Auction review: ‘King of Canadian Coins’ among offerings

A 1921 50 cents—widely known as the “King of Canadian Coins”—will be among the highlights of the New York International Numismatic Convention (NYINC) Auction to be hosted by Stack’s Bowers Galleries next month.

Lot 20065 of the sale’s third session, the coin was struck by the Ottawa Mint. Described as “excessively rare” in any grade, this example has a grade of Specimen-62 from the Professional Coin Grading Service (PCGS).

According to the Charlton Standard Catalogue of Canadian Coins, the coin had an initial mintage of 206,398 pieces; however, contemporary demand was not present for the 50-cent denomination, and only about 28,000 pieces were issued between 1921 and 1929.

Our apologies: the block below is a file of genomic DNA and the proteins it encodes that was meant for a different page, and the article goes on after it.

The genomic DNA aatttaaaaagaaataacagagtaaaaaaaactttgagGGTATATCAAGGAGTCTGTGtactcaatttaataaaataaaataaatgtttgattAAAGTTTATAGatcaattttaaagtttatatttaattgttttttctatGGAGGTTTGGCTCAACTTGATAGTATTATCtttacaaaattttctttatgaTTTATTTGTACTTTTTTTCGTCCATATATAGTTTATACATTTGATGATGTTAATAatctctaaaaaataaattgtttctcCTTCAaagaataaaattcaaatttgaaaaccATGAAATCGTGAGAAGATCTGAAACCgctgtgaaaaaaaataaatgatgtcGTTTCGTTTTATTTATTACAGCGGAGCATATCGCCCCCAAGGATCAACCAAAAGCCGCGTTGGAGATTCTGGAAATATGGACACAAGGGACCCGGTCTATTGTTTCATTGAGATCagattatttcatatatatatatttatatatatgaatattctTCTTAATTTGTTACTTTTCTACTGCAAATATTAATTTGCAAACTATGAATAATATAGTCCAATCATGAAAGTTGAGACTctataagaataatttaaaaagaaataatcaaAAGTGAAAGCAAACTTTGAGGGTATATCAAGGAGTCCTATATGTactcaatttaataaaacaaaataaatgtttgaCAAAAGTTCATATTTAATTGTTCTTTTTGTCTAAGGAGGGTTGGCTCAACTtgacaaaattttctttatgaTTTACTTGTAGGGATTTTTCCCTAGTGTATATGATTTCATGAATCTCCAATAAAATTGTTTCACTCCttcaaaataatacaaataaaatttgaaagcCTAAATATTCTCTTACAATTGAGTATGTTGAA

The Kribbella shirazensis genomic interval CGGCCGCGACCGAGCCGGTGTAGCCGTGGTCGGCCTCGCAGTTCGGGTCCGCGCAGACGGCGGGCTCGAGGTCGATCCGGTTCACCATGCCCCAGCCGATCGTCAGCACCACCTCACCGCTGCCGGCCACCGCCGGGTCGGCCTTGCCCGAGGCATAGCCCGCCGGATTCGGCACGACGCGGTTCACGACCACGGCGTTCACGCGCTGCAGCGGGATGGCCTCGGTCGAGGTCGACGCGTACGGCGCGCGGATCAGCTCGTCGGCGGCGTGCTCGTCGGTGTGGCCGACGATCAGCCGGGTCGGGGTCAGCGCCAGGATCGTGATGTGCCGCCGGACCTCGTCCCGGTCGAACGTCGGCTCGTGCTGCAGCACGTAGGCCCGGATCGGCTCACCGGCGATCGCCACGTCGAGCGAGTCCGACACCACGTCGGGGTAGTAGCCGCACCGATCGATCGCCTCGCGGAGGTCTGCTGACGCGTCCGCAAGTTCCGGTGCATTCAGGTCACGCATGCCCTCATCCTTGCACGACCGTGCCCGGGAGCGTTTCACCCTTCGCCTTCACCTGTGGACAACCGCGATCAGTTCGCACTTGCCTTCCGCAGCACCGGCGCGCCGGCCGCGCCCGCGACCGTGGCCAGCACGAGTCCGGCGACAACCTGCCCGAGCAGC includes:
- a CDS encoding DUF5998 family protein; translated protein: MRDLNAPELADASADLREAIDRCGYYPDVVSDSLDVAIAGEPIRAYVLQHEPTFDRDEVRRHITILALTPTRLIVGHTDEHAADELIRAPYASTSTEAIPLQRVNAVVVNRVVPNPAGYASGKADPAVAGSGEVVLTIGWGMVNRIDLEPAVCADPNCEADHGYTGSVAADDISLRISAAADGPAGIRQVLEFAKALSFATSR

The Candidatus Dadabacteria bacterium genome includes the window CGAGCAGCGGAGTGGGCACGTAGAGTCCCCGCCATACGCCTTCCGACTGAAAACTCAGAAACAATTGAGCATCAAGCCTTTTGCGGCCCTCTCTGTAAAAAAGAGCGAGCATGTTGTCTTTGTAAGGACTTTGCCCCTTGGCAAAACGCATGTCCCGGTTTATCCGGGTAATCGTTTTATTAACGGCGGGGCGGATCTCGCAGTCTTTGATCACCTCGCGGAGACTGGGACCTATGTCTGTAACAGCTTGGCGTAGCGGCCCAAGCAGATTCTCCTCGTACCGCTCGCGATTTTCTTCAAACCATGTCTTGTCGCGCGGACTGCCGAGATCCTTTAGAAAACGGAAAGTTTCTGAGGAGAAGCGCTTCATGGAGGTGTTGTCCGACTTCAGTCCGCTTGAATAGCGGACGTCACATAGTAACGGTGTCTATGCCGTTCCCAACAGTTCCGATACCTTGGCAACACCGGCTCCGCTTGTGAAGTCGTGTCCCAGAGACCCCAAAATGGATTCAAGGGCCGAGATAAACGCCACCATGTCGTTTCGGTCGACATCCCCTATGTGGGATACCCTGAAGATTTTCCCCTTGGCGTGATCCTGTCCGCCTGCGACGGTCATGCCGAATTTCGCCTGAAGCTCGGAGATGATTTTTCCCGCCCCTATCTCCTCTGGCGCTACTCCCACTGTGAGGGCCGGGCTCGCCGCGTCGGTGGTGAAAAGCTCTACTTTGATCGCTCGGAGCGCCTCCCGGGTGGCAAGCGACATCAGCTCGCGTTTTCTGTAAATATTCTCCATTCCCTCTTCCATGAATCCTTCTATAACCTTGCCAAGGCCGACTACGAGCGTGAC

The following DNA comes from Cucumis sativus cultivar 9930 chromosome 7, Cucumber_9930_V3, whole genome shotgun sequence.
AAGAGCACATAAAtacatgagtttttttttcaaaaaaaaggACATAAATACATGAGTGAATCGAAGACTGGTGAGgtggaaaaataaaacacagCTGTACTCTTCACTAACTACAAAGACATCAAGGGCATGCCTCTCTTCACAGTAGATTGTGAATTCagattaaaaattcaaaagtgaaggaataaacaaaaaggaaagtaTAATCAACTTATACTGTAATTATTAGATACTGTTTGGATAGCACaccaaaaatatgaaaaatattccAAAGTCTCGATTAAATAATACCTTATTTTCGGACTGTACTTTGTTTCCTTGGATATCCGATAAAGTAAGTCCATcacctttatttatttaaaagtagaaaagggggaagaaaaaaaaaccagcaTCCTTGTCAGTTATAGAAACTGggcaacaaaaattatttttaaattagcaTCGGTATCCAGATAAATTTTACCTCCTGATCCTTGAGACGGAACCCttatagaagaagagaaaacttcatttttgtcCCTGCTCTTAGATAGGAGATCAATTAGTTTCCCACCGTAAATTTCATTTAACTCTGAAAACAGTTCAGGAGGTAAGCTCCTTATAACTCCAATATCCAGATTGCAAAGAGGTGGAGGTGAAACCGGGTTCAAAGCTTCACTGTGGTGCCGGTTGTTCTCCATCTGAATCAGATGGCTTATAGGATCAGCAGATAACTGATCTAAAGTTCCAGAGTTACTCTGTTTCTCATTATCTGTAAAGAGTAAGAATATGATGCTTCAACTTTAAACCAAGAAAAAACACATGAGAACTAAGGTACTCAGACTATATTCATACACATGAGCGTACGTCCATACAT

Known as the ‘King of Canadian Coins,’ the 1921 50-cent piece has a storied history.

INTERESTING HISTORY

According to auctioneers, most experts believe the coins issued were dated 1920. When demand for the denomination resurfaced at the turn of the decade, Mint Master John Honeyford Campbell melted the entire population of 1920-21 issues before re-coining the silver for a 1929 issue.

Campbell was worried the public would suspect the 1920-21 issues to be counterfeit if they were dispersed in 1929 owing to the large quantity and old year-dates. It’s believed about 75 1921-dated pieces survived the melting pot—some through the sale of Specimen sets (like the example to be offered by Stack’s) and others through circulation strikes sold to visitors of the Mint.

Described by auctioneers as displaying “beautiful dusty rose toning … brilliant iridescent highlights and excellent eye appeal.”

Housed in an older generation green label PCGS capsule, this is the sole example at this designation (with only three examples certified finer). It has an opening bid of $27,000 USD and a pre-sale estimate of $45,000 USD-$60,000 USD.

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